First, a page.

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Who’s In Charge Here Anyway?

How many times has this happened in your organization?

A sudden change in your market (or as often happens these days, a sudden change in the world outside your industry) dictates a major mid-course correction to the strategic plan. So you gather the management team, strategize the issue, and end the meeting with several decisions that will take the plan in a new direction.

A month later, you gather the team to review progress on the new direction and nothing much has happened. As you go around the table, you begin to hear things like, “Well, that’s more of a marketing issue, so I thought Sally was in charge of that one.” Or, “I never got the go-ahead from Dustin, so I couldn’t order the parts to begin production.” Or, “I only got approval from a couple of people. I couldn’t possibly move ahead without everyone on board.”

Sound familiar?

Nothing frustrates leaders more than lack of alignment around key strategic initiatives. And nothing impedes a plan more than important decisions that don’t get implemented. These plan killers occur for many reasons. One of the most common is the failure to clarify who has responsibility when changes get made to the plan.

In today’s chaotic markets, strategic plans frequently get knocked off course. Too often, teams spend so much time figuring out what needs to be done, how it needs to be done and when it needs to be done, that they neglect to assign specific responsibility for making sure it gets done. When people don’t have clarity around who’s in charge on a particular action item, and what excellence really looks like when that action is taken, they unconsciously default to, “It isn’t me, so it must be someone else.”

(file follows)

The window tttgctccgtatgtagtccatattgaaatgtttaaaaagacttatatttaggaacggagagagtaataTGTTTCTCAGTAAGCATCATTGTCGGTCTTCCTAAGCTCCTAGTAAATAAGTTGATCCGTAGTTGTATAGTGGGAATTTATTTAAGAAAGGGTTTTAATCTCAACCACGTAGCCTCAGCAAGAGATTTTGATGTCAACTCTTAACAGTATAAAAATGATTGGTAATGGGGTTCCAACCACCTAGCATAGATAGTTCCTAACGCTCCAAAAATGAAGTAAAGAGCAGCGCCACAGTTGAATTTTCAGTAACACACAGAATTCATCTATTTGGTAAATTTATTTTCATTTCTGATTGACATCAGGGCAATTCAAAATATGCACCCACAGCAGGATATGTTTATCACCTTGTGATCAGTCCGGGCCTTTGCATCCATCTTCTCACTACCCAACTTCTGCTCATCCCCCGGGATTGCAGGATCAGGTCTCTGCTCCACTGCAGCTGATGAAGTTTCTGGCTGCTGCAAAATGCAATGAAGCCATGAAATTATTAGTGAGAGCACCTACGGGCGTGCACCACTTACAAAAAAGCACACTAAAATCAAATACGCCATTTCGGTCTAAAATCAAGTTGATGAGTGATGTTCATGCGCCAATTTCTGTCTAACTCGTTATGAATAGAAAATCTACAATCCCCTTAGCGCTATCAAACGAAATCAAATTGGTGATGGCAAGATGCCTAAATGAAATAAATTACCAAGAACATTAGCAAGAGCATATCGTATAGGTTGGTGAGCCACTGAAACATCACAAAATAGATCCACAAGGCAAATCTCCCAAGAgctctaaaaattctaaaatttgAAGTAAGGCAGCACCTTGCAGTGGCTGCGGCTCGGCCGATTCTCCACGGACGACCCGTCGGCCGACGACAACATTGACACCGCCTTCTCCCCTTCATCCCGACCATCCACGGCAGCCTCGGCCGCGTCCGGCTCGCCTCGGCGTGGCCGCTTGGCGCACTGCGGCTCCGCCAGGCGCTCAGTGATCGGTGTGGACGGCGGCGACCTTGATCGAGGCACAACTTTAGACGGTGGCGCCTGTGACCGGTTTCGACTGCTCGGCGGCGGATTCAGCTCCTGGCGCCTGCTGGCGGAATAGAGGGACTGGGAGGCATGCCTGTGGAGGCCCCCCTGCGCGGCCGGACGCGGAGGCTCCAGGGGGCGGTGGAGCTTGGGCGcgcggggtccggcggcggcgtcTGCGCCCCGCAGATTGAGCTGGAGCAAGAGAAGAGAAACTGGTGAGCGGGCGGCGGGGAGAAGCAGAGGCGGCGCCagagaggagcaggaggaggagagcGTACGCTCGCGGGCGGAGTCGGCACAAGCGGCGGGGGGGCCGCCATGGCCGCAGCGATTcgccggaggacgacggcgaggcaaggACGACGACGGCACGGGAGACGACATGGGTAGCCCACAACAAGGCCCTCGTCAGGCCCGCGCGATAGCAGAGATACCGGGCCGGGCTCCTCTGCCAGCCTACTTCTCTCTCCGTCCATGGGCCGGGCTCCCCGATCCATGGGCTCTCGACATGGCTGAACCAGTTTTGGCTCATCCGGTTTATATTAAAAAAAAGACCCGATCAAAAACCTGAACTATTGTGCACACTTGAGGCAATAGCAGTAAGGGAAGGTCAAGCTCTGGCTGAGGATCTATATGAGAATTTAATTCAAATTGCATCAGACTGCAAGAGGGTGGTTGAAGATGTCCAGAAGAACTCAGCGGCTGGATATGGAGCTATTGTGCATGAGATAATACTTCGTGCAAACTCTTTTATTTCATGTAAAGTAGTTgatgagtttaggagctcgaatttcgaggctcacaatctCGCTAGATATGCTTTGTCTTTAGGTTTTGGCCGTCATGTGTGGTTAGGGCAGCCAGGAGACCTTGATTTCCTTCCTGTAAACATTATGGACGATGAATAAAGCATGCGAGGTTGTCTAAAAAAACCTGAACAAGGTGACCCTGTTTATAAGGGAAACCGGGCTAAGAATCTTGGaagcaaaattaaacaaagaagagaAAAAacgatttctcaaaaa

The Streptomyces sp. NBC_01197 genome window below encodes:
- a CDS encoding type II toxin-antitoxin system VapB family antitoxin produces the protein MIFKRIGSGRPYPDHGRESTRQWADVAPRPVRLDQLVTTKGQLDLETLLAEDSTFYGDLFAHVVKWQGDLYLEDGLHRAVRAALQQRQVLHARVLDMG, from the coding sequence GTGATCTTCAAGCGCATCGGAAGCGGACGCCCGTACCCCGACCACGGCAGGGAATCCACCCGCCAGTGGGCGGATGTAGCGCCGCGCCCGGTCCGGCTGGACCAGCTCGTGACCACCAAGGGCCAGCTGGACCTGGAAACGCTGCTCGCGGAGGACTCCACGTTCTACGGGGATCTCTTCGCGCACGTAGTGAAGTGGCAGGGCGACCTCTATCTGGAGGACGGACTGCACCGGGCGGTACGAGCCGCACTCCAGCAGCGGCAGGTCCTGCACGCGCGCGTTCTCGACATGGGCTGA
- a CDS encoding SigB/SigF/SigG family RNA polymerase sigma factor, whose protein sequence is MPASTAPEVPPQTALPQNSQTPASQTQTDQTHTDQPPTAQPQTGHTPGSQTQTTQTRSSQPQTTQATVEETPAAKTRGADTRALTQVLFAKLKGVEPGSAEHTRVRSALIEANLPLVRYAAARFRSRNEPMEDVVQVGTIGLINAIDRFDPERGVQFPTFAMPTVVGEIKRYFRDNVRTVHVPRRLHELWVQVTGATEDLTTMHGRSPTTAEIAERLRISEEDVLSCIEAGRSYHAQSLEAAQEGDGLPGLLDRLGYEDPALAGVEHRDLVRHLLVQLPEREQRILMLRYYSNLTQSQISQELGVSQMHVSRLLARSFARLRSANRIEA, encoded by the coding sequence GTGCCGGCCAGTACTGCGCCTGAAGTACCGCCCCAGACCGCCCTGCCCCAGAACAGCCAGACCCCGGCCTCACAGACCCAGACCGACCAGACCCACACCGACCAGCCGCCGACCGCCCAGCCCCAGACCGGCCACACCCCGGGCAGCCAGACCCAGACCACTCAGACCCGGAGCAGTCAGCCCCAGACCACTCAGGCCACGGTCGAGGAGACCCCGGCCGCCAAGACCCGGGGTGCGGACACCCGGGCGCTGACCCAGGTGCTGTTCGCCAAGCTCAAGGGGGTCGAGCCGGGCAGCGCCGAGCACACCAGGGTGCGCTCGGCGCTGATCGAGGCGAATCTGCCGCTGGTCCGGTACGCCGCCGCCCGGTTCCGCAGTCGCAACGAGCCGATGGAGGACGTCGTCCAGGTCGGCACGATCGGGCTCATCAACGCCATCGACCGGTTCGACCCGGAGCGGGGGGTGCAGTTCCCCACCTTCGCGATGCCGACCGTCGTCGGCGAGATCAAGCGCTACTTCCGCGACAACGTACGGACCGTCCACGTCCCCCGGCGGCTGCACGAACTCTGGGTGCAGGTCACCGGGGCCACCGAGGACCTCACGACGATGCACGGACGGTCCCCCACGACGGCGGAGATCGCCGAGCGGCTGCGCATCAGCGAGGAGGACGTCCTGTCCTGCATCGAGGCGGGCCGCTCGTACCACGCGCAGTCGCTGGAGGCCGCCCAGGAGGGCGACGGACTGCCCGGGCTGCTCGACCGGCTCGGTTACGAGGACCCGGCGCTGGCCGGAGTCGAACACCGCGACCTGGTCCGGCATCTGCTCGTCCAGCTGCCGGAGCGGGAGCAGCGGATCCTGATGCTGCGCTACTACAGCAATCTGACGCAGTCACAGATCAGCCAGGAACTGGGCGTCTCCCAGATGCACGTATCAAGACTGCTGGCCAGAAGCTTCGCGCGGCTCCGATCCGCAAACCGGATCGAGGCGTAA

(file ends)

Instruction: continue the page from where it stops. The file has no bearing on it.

To avoid this situation, I recommend a process called “responsibility charting,” a simple tool that helps to reduce ambiguity, wasted energy, and discord between individuals or groups, and ensures that all actions get implemented in a timely manner. The process was originally created by Edgar Schein and over the years it has been modified to fit today’s challenges.

Here’s how it works.

When significant changes to the plan are indicated, the team formulates a list of actions, decisions, or activities and records the list on the left-hand side of the responsibility chart. The team then identifies the people involved in each action or decision and lists those individuals on the right-hand side of the chart. These can include people directly involved in a decision, supervisors and managers, project teams, internal resources, and people outside the organization.

For each decision or activity, assign one or more of the following letters to each person based on their required behavior in regard to the particular action or decision:

  • R – Has responsibility for a particular action AND the authority
  • A – Must approve; has power to veto the action
  • S – Must support/provide resources for the action (but not necessarily agree)
  • I – Has input into the action but cannot veto
  • U – Must update regularly on the action

The team must first reach agreement on where responsibility for the action or decision resides. If they can’t agree, the team should break the problem into parts, move the responsibility up one level in the organization, or move the decision about the location of the responsibility up one level.

Once responsibility has been appropriately placed, the team assigns the other letters, keeping the following in mind:

  • No box can contain more than one letter
  • No more than one “R” can exist for an activity
  • Avoid assigning too many “A’s”, as it can lead to difficulty in obtaining a decision

Suppose a company needs to rebrand a product line. Their marketing team responsibility chart might look like this:






The benefit of responsibility charting lies not only in the end product but also in the new understanding and appreciation of people’s roles and required behavior that grows out of the charting process. Not only do people fully understand their individual roles and responsibilities, they also understand everyone else’s. There’s no ambiguity, no second-guessing, and no passing the buck.

Never again will you have to hear, “Gee, I thought Bob was supposed to handle that one.”

Getting clear on where you are going AND who needs to do what to get there is critical to winning in today’s world!

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